But here’s the rub:  I want to relax and enjoy, but not settle too much.  The word settle is funny and a little unnerving to me–I get this visual image of fish food sinking down to the bottom of the tank.  Then just lying there until it decays or gets gobbled up.  Ewww.  That’s not the objective here.

I love the fact that launching yourself into a new life and a new culture gives you fresh eyes, and does so often catch at your breath.  It may be unnerving sometimes, but being a little off balance is heady stuff–an adrenaline rush.  It’s fun!

I won’t deny it–it’s a relief to breathe again.  But I’m pasting a photo below of one of the many moments today when my breath stopped and my heart skipped a beat.  We’re in Europe!  And that’s worth a few missed breaths.

No doubt about it–I hope the currents will allow me to waft around a bit in this life before I settle.

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House Hunting in Germany at a Distance, aka Mission Impossible

If you are considering house hunting at a distance–a considerable, oceans-apart distance–just stop right now.  It is impossible.  We’ve spent weeks trying to do the same.  And we should have known better.  We did this years ago before moving to England, and I found the perfect house.  A beautiful, stately, Victorian row house that was huge and elegant.  We didn’t put the money down, but we booked an appointment to see it within a day of landing in the UK.

What we saw online looked vaguely  like this:

classic brit kitchen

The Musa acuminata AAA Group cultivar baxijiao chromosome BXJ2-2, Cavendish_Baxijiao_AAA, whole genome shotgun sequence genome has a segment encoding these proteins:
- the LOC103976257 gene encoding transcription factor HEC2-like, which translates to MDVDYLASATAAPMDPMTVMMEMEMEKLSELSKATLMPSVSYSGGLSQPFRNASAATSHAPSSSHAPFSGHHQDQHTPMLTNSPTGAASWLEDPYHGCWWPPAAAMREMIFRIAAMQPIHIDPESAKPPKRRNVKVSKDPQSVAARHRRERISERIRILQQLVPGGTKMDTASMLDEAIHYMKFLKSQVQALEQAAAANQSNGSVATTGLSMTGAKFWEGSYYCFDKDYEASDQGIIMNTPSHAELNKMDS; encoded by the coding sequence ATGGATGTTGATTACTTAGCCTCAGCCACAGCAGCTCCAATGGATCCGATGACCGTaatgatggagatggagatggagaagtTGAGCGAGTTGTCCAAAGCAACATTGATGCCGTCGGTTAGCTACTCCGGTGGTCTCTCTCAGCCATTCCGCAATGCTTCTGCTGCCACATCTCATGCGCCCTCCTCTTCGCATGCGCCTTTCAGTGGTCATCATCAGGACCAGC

And the angels sang.

What we saw in person looked more like this:

classic brit kitchen

 

Only smaller.

(The angels broke into a mournful dirge while I wept.)

It was still adorable, but any hopes of getting our four poster bed through the front door were futile.

Nevertheless, we’ve tried to peek at houses online again before this move to Germany.  Just to get a feel for what will/won’t be out there.  We’ve been told that the housing market is tight where we are moving.  We’ve been told, leave furniture at home, the houses are small and there are no closets.  We’ve been told, no worries, there are plenty of large, great houses.  We’ve been told dogs are no problem.  We’ve been told dogs may be a problem.  The sky is blue; the sky is orange.  Take your pick.  It’s truly impossible to do this at a distance.

Nevertheless, we look at online ads.

Here’s what we hope to browse through:

Adorable!
Adorable!

 

 

 

 

 

 

 

But you wouldn’t believe how many German sites post mostly these photos:

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This worries me only slightly less than it baffles me.  If the owner is proud of his bidet, I’m happy for him.  However, I can’t understand why we are shown so many bathroom photos and so few living room photos, so few exterior photos.  Does that famous German orderliness beget a national obsession with bathrooms?  I’d rather not think about that.  And I’m sure there is a simple, and more appealing, reason for all of these bathroom photos.

My theory:  it’s a sign from God that house hunting at a distance is a potty-brained idea.  *Sigh.*

So, here’s the plan.  We wait until our feet are on the ground in Germany in mid June, and we scramble as fast as we can to find a place.  It’s worked for us in the past–here’s hoping the luck holds.